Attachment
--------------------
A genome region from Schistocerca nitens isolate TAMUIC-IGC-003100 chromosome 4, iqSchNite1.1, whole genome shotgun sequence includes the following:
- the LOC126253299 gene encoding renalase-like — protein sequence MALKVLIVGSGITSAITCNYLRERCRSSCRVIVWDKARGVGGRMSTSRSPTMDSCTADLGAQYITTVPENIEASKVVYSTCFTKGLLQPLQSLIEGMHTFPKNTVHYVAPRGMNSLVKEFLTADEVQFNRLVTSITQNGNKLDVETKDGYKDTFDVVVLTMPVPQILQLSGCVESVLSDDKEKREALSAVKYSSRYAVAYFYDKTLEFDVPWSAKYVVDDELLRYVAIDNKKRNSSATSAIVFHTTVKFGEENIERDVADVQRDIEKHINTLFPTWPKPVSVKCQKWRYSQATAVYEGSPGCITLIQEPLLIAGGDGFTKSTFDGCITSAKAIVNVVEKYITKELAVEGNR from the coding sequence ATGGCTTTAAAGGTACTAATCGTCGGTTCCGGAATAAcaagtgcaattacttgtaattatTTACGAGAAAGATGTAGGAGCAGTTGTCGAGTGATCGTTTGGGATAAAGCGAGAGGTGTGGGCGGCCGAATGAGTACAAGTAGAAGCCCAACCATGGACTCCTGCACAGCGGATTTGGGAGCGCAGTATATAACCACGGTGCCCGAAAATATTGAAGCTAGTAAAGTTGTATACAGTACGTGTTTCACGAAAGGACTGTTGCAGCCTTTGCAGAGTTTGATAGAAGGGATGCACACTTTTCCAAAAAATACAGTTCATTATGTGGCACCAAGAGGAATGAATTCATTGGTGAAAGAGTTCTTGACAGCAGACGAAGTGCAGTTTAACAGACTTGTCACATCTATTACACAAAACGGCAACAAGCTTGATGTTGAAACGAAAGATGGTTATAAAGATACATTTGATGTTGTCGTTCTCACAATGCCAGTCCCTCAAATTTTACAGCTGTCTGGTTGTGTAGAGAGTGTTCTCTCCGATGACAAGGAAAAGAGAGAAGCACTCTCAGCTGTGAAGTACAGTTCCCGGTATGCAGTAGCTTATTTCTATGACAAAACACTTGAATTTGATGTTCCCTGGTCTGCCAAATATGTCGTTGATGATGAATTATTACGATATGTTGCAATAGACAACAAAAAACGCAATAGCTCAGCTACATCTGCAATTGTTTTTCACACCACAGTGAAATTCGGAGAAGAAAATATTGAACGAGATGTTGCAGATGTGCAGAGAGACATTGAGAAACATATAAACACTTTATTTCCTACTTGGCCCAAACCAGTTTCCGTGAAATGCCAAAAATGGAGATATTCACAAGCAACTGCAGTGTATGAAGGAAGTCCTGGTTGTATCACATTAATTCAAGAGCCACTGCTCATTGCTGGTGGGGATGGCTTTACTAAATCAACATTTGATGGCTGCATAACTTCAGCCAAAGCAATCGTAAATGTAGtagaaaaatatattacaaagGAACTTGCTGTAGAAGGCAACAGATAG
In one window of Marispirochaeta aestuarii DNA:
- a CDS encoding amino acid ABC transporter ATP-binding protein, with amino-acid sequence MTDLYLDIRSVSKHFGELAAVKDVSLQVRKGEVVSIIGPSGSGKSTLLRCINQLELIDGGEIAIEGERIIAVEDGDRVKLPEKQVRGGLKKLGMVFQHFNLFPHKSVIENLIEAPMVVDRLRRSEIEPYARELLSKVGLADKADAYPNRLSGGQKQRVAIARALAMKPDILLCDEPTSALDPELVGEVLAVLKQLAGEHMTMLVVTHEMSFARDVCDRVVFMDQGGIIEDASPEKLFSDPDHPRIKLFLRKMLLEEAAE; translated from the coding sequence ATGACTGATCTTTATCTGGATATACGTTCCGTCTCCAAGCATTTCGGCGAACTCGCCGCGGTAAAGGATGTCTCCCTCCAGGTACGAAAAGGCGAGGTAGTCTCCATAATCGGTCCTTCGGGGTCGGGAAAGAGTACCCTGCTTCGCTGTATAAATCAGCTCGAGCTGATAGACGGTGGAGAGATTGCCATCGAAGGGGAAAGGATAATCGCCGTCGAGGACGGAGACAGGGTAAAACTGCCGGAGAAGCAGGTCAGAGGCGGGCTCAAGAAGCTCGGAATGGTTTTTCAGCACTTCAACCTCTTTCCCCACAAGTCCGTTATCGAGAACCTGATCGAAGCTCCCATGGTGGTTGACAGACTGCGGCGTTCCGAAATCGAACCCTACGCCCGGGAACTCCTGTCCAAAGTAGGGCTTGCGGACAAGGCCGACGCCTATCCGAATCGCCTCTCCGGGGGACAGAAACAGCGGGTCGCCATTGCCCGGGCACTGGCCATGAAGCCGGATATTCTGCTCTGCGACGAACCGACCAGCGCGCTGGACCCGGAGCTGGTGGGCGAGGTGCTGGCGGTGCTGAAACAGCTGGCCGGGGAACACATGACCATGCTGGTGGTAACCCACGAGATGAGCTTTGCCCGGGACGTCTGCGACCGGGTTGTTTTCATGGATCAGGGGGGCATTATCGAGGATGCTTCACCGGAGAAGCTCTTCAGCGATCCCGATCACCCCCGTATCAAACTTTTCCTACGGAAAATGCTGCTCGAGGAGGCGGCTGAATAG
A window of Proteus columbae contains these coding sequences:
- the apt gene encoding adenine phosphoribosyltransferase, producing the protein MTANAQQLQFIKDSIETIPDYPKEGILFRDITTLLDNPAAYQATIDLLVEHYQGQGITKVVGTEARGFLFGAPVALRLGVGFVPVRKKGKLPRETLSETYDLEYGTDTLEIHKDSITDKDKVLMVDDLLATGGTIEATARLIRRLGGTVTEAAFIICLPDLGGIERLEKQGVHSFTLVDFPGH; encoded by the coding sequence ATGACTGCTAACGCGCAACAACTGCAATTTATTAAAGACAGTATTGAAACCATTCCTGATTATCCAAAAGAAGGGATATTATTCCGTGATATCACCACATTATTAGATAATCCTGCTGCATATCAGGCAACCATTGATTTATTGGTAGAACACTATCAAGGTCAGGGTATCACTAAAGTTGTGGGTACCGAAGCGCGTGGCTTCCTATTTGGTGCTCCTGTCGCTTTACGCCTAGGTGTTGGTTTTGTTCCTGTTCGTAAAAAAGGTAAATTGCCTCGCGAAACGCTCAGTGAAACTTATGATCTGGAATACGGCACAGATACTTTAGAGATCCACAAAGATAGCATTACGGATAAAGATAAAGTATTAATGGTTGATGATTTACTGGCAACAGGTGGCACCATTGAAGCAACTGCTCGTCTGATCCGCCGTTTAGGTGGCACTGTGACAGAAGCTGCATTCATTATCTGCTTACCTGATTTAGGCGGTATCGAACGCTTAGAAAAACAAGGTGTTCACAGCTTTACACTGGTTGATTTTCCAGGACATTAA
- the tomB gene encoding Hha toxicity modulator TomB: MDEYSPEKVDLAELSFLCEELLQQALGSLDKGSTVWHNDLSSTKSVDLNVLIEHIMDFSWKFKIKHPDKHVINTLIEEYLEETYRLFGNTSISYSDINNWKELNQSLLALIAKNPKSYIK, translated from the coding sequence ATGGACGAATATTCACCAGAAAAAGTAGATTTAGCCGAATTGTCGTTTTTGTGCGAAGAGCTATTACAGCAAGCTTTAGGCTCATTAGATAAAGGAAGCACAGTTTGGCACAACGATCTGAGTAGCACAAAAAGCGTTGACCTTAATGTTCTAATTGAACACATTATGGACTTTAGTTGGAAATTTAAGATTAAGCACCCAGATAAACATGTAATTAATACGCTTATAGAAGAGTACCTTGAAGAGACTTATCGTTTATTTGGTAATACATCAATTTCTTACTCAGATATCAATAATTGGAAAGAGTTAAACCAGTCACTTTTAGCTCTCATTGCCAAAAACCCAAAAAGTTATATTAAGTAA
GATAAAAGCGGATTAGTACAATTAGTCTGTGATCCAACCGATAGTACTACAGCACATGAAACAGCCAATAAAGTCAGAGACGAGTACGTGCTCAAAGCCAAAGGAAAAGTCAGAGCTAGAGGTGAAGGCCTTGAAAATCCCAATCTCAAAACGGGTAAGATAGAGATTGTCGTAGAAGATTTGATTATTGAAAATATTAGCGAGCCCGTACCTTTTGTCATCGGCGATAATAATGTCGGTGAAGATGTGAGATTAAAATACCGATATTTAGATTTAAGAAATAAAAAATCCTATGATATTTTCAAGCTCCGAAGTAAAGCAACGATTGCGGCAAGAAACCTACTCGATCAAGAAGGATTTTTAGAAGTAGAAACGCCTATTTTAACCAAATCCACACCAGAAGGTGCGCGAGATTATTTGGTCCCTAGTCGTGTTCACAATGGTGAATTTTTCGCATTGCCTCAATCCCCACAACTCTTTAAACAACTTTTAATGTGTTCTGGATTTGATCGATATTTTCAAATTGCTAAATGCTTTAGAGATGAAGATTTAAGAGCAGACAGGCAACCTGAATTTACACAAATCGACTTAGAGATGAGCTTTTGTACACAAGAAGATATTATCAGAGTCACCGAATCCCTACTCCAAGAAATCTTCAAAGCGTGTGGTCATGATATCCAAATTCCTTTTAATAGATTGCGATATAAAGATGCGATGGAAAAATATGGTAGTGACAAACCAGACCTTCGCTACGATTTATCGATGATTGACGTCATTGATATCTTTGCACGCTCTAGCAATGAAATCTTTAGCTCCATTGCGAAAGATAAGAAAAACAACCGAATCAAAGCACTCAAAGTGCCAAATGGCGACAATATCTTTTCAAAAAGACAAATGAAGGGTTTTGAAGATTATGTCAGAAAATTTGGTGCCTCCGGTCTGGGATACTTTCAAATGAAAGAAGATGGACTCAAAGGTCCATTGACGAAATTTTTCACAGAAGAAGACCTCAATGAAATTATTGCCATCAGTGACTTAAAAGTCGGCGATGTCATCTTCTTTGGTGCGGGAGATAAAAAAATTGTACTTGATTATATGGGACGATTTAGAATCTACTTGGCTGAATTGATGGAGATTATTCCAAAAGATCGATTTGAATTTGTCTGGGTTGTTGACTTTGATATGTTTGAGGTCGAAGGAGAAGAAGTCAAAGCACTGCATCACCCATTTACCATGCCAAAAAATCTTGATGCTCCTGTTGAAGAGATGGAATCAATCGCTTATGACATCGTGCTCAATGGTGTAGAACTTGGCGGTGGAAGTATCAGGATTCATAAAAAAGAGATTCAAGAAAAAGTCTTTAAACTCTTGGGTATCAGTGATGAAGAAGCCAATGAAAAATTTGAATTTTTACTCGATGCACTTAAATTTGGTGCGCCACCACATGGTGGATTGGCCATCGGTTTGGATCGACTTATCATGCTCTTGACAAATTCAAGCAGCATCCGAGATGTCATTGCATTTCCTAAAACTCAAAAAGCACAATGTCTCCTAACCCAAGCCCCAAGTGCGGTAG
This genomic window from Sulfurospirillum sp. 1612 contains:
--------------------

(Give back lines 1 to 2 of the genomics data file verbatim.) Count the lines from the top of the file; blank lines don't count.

A genome region from Schistocerca nitens isolate TAMUIC-IGC-003100 chromosome 4, iqSchNite1.1, whole genome shotgun sequence includes the following:
- the LOC126253299 gene encoding renalase-like — protein sequence MALKVLIVGSGITSAITCNYLRERCRSSCRVIVWDKARGVGGRMSTSRSPTMDSCTADLGAQYITTVPENIEASKVVYSTCFTKGLLQPLQSLIEGMHTFPKNTVHYVAPRGMNSLVKEFLTADEVQFNRLVTSITQNGNKLDVETKDGYKDTFDVVVLTMPVPQILQLSGCVESVLSDDKEKREALSAVKYSSRYAVAYFYDKTLEFDVPWSAKYVVDDELLRYVAIDNKKRNSSATSAIVFHTTVKFGEENIERDVADVQRDIEKHINTLFPTWPKPVSVKCQKWRYSQATAVYEGSPGCITLIQEPLLIAGGDGFTKSTFDGCITSAKAIVNVVEKYITKELAVEGNR from the coding sequence ATGGCTTTAAAGGTACTAATCGTCGGTTCCGGAATAAcaagtgcaattacttgtaattatTTACGAGAAAGATGTAGGAGCAGTTGTCGAGTGATCGTTTGGGATAAAGCGAGAGGTGTGGGCGGCCGAATGAGTACAAGTAGAAGCCCAACCATGGACTCCTGCACAGCGGATTTGGGAGCGCAGTATATAACCACGGTGCCCGAAAATATTGAAGCTAGTAAAGTTGTATACAGTACGTGTTTCACGAAAGGACTGTTGCAGCCTTTGCAGAGTTTGATAGAAGGGATGCACACTTTTCCAAAAAATACAGTTCATTATGTGGCACCAAGAGGAATGAATTCATTGGTGAAAGAGTTCTTGACAGCAGACGAAGTGCAGTTTAACAGACTTGTCACATCTATTACACAAAACGGCAACAAGCTTGATGTTGAAACGAAAGATGGTTATAAAGATACATTTGATGTTGTCGTTCTCACAATGCCAGTCCCTCAAATTTTACAGCTGTCTGGTTGTGTAGAGAGTGTTCTCTCCGATGACAAGGAAAAGAGAGAAGCACTCTCAGCTGTGAAGTACAGTTCCCGGTATGCAGTAGCTTATTTCTATGACAAAACACTTGAATTTGATGTTCCCTGGTCTGCCAAATATGTCGTTGATGATGAATTATTACGATATGTTGCAATAGACAACAAAAAACGCAATAGCTCAGCTACATCTGCAATTGTTTTTCACACCACAGTGAAATTCGGAGAAGAAAATATTGAACGAGATGTTGCAGATGTGCAGAGAGACATTGAGAAACATATAAACACTTTATTTCCTACTTGGCCCAAACCAGTTTCCGTGAAATGCCAAAAATGGAGATATTCACAAGCAACTGCAGTGTATGAAGGAAGTCCTGGTTGTATCACATTAATTCAAGAGCCACTGCTCATTGCTGGTGGGGATGGCTTTACTAAATCAACATTTGATGGCTGCATAACTTCAGCCAAAGCAATCGTAAATGTAGtagaaaaatatattacaaagGAACTTGCTGTAGAAGGCAACAGATAG